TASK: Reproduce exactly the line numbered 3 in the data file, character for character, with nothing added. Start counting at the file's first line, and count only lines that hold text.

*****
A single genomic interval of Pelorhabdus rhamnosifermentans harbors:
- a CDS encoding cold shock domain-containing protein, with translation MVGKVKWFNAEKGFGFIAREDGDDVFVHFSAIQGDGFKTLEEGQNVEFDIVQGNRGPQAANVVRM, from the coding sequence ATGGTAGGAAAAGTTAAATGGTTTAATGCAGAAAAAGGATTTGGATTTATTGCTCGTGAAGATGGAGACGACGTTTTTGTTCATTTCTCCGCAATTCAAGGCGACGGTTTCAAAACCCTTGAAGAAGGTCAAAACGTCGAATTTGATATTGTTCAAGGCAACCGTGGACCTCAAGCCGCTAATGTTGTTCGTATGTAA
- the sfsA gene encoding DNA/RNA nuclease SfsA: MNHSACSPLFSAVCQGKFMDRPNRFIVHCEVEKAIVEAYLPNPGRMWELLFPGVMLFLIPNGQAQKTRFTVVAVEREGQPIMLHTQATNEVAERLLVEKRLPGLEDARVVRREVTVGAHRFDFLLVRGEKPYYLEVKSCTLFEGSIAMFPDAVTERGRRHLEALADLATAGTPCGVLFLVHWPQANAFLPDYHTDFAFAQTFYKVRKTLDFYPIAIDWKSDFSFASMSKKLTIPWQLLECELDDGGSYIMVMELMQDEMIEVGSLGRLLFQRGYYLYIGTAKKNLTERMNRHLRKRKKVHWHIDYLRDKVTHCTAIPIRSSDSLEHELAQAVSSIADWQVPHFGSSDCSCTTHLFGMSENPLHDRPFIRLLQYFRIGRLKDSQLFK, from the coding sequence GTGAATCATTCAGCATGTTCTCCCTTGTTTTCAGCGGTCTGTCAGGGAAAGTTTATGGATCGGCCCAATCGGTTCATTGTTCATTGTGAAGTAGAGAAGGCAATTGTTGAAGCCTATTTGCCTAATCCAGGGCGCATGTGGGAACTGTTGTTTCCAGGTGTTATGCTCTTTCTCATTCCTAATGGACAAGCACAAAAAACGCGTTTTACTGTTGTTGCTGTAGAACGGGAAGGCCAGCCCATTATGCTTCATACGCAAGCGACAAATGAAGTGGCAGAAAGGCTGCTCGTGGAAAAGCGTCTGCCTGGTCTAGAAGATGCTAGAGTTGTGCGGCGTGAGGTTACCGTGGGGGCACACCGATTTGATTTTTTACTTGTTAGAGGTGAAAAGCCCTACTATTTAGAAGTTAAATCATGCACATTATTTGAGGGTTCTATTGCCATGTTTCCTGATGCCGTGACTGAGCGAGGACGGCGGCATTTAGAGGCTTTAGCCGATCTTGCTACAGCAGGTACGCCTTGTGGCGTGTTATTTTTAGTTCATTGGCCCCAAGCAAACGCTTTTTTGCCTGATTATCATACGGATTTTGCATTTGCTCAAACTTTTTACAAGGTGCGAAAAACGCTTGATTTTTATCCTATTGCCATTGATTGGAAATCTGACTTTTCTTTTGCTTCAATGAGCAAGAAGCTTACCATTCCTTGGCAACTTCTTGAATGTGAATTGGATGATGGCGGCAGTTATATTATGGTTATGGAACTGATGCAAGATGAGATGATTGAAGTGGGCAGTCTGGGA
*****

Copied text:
- the sfsA gene encoding DNA/RNA nuclease SfsA: MNHSACSPLFSAVCQGKFMDRPNRFIVHCEVEKAIVEAYLPNPGRMWELLFPGVMLFLIPNGQAQKTRFTVVAVEREGQPIMLHTQATNEVAERLLVEKRLPGLEDARVVRREVTVGAHRFDFLLVRGEKPYYLEVKSCTLFEGSIAMFPDAVTERGRRHLEALADLATAGTPCGVLFLVHWPQANAFLPDYHTDFAFAQTFYKVRKTLDFYPIAIDWKSDFSFASMSKKLTIPWQLLECELDDGGSYIMVMELMQDEMIEVGSLGRLLFQRGYYLYIGTAKKNLTERMNRHLRKRKKVHWHIDYLRDKVTHCTAIPIRSSDSLEHELAQAVSSIADWQVPHFGSSDCSCTTHLFGMSENPLHDRPFIRLLQYFRIGRLKDSQLFK, from the coding sequence GTGAATCATTCAGCATGTTCTCCCTTGTTTTCAGCGGTCTGTCAGGGAAAGTTTATGGATCGGCCCAATCGGTTCATTGTTCATTGTGAAGTAGAGAAGGCAATTGTTGAAGCCTATTTGCCTAATCCAGGGCGCATGTGGGAACTGTTGTTTCCAGGTGTTATGCTCTTTCTCATTCCTAATGGACAAGCACAAAAAACGCGTTTTACTGTTGTTGCTGTAGAACGGGAAGGCCAGCCCATTATGCTTCATACGCAAGCGACAAATGAAGTGGCAGAAAGGCTGCTCGTGGAAAAGCGTCTGCCTGGTCTAGAAGATGCTAGAGTTGTGCGGCGTGAGGTTACCGTGGGGGCACACCGATTTGATTTTTTACTTGTTAGAGGTGAAAAGCCCTACTATTTAGAAGTTAAATCATGCACATTATTTGAGGGTTCTATTGCCATGTTTCCTGATGCCGTGACTGAGCGAGGACGGCGGCATTTAGAGGCTTTAGCCGATCTTGCTACAGCAGGTACGCCTTGTGGCGTGTTATTTTTAGTTCATTGGCCCCAAGCAAACGCTTTTTTGCCTGATTATCATACGGATTTTGCATTTGCTCAAACTTTTTACAAGGTGCGAAAAACGCTTGATTTTTATCCTATTGCCATTGATTGGAAATCTGACTTTTCTTTTGCTTCAATGAGCAAGAAGCTTACCATTCCTTGGCAACTTCTTGAATGTGAATTGGATGATGGCGGCAGTTATATTATGGTTATGGAACTGATGCAAGATGAGATGATTGAAGTGGGCAGTCTGGGA